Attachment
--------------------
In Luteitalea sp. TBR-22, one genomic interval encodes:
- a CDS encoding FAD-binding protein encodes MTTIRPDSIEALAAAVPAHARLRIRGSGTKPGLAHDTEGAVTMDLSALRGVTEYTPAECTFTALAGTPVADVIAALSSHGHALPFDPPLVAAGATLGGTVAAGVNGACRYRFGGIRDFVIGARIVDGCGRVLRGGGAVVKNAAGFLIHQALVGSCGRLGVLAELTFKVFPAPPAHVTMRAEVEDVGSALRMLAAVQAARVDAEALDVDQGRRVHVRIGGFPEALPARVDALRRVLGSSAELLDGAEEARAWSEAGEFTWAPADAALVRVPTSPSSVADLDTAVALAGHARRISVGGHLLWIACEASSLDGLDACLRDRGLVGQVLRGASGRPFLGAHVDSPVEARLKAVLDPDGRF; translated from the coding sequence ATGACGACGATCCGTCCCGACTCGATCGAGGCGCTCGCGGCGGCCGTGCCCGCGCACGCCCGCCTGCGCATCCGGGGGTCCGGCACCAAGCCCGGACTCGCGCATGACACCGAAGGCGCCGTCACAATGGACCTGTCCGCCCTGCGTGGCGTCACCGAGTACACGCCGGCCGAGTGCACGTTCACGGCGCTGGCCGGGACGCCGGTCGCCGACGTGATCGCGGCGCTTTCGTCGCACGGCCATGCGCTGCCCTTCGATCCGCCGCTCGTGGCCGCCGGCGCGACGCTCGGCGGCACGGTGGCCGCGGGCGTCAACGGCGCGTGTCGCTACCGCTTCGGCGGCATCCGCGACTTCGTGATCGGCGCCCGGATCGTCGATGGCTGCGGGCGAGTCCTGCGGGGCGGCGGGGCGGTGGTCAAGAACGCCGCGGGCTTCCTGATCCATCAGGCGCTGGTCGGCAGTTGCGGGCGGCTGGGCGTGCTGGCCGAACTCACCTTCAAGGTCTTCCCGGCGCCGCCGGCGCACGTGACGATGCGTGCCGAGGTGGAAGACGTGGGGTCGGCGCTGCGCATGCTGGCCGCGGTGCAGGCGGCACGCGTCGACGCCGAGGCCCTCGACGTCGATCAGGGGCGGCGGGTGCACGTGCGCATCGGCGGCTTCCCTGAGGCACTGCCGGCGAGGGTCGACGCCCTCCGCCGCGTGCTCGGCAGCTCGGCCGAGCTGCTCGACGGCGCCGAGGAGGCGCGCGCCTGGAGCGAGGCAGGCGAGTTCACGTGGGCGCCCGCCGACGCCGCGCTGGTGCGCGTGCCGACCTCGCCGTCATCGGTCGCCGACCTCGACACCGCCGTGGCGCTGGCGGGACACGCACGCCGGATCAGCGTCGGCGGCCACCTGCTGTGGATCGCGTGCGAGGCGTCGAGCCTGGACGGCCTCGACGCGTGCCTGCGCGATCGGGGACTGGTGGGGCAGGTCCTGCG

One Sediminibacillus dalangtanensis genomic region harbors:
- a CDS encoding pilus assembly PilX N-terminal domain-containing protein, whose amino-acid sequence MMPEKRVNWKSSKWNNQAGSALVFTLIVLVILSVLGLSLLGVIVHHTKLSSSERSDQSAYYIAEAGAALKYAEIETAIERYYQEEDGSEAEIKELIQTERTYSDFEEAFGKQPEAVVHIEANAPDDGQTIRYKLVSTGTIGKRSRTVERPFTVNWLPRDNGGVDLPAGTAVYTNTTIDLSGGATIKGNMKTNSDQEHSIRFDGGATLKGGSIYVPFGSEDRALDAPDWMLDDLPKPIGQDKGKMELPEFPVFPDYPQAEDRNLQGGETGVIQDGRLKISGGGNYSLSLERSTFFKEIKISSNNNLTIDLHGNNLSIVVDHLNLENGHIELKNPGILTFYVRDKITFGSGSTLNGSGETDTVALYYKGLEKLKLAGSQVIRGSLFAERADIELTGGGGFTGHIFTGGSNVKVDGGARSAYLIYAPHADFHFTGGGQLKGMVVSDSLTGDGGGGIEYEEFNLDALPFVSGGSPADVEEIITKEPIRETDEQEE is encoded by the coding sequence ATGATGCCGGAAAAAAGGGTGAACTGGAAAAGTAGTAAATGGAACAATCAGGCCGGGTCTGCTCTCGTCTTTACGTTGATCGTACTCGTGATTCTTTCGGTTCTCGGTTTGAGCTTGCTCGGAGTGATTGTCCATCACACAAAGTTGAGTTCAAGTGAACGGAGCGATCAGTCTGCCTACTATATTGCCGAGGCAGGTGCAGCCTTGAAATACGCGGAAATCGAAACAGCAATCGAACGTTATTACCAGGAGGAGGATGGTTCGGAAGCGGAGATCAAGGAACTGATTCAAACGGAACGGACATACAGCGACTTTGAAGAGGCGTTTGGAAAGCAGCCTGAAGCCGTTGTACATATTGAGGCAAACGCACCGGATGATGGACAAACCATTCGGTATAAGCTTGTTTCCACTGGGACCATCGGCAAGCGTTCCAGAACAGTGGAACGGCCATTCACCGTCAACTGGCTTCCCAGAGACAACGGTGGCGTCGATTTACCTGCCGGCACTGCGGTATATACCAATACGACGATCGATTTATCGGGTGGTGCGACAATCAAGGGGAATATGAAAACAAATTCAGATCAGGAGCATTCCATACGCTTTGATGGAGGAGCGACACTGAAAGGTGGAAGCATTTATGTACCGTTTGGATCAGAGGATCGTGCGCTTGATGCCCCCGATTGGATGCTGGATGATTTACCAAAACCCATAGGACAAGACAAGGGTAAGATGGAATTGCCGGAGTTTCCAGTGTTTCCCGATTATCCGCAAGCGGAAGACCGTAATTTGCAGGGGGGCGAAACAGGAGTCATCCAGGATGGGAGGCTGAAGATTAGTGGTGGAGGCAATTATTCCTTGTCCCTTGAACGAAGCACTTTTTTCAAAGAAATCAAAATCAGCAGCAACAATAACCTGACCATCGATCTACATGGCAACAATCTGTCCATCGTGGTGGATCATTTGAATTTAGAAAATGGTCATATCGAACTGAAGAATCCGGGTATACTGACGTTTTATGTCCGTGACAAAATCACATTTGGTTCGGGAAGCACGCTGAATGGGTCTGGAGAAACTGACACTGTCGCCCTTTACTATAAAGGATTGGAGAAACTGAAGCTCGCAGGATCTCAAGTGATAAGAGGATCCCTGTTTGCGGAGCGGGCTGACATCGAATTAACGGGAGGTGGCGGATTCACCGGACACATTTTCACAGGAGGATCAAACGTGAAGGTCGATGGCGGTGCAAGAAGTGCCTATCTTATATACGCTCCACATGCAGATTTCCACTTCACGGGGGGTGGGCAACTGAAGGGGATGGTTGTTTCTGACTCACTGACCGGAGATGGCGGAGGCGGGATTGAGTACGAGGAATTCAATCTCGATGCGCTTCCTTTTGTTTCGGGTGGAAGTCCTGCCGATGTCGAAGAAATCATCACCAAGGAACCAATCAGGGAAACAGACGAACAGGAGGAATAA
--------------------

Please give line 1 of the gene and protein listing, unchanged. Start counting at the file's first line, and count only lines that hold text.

In Luteitalea sp. TBR-22, one genomic interval encodes: